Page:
Archive of February 2015

Notes on How the Web Works & Native vs. Web

Now that class is over, I finally have some time to look over what my students have been posting this past month. Melbity has some great notes from a lecture I gave.

These technology-oriented topics are always a challenge for me to address with design students because there is a very real question as to the extent to which designers should be familiar with the underlying technology that their work gets built in, even whether they should be able to build out designs themselves.

My medium of choice is clearly the web, although I have a great deal of respect for designers who work with other media. To me, there isn’t a large gap between designing for the web and designing for native apps, since they both tend to be screen-based and interactive.

At any rate, I was happy with how my approach went this time, and I’m glad Melbity was there to take notes.

Midnight Breakfast Issue 7

Rebecca Rubenstein, in her introduction to the issue:

Maybe it’s because I fundamentally believe books have the power to alter us, to shape us, and yes, to even save our lives. Maybe it’s because I know the ways in which words can affect us—the ways sentences and stories can crawl inside of us and live there forever. While bookselling may not be known for its urgency—we’re not EMTs and no one is going to jail if they leave a bookstore empty-handed—a recommendation is still a gift. A book passing from one hand to another is not just an action; it’s an invitation to experience something transformative.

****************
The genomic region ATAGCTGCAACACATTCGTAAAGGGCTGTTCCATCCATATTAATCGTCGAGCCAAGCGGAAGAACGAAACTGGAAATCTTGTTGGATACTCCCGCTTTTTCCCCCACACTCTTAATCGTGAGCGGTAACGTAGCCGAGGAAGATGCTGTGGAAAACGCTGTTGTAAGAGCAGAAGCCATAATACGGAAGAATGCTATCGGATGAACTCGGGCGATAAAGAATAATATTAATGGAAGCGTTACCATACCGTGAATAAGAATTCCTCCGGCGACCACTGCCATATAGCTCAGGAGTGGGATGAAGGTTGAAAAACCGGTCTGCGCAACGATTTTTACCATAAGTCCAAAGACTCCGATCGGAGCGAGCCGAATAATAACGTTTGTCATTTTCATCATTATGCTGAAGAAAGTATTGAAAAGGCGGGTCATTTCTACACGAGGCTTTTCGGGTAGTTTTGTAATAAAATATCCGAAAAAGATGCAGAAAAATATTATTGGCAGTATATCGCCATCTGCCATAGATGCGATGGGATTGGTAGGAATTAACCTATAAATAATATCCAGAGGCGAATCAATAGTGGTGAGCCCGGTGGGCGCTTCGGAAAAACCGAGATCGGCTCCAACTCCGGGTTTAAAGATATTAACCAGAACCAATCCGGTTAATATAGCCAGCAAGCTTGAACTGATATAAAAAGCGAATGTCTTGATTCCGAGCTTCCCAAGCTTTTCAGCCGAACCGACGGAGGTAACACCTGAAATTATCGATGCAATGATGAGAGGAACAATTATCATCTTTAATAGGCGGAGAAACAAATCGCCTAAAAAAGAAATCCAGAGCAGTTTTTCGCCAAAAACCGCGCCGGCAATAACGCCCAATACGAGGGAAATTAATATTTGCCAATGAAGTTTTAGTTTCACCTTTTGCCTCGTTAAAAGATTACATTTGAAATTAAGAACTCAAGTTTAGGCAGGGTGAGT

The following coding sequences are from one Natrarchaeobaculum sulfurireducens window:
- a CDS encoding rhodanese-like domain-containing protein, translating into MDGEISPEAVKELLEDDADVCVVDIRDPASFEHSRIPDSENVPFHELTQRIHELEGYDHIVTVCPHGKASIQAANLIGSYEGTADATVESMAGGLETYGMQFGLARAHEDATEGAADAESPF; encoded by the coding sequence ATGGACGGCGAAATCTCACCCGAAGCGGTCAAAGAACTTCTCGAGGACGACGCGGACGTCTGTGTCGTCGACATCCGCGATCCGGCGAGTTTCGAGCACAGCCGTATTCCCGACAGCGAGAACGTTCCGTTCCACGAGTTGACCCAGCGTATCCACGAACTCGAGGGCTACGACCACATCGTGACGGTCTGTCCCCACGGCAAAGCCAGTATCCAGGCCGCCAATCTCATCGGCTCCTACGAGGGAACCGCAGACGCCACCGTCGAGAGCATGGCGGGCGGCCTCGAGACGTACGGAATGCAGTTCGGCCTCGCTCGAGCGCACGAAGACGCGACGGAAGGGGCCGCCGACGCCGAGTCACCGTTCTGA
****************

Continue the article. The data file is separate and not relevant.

Brilliant work, as always.

Jan Middendorp on tools for designers

From LettError, a way of looking at the question that I see less frequently:

Artisans of the past — the predecessors of our designers’ guild — were rarely satisfied with tools as they found them in the shop. They always had the tendency to personalize their tools, to appropriate them by honing them, converting them or expanding them. The more specialized the work, the greater the demand for customized or individually made instruments. For instance, letter-cutters in the past thought up methods of working faster and more meticulously, and to that end they designed not only new fonts, but also counterpunches and other new tools. It must be possible to do something similar with software. After all, programming graphic programs is much too important to leave to programmers.

Earlier today I was reading Duckspeak Vs Smalltalk: The Decline of the Xerox PARC Philosophy at Apple Computers by J.V. Toups1. This bit seems relevant:

The designers of Smalltalk (Alan Kay, Dan Ingalls, and Adele Goldberg principally, and others), given the resources and freedom of Xerox PARC, worked actively to reverse this trend. Whereas a hodgepodge of cultural and technical realities constrained the way most other programming languages looked and felt, both Smalltalk the language and the system were written from the ground up to be so easy that a child could use them (hence the name). It was much more ambitious than just that, however. Kay saw Xerox PARC as being on the vanguard of a real revolution in human/computer interaction. In “The Early History of Smalltalk,” Alan Kay writes of this “Xerox PARC” vision of personal computing:

… the user interface would have to become a learning environment along the lines of Montessori and Bruner; and [the] needs for large scope, reduction in complexity, and end-user literacy would require that data and control structures be done away with in favor of a more biological scheme of protected universal cells interacting only through messages that could mimic desired behavior.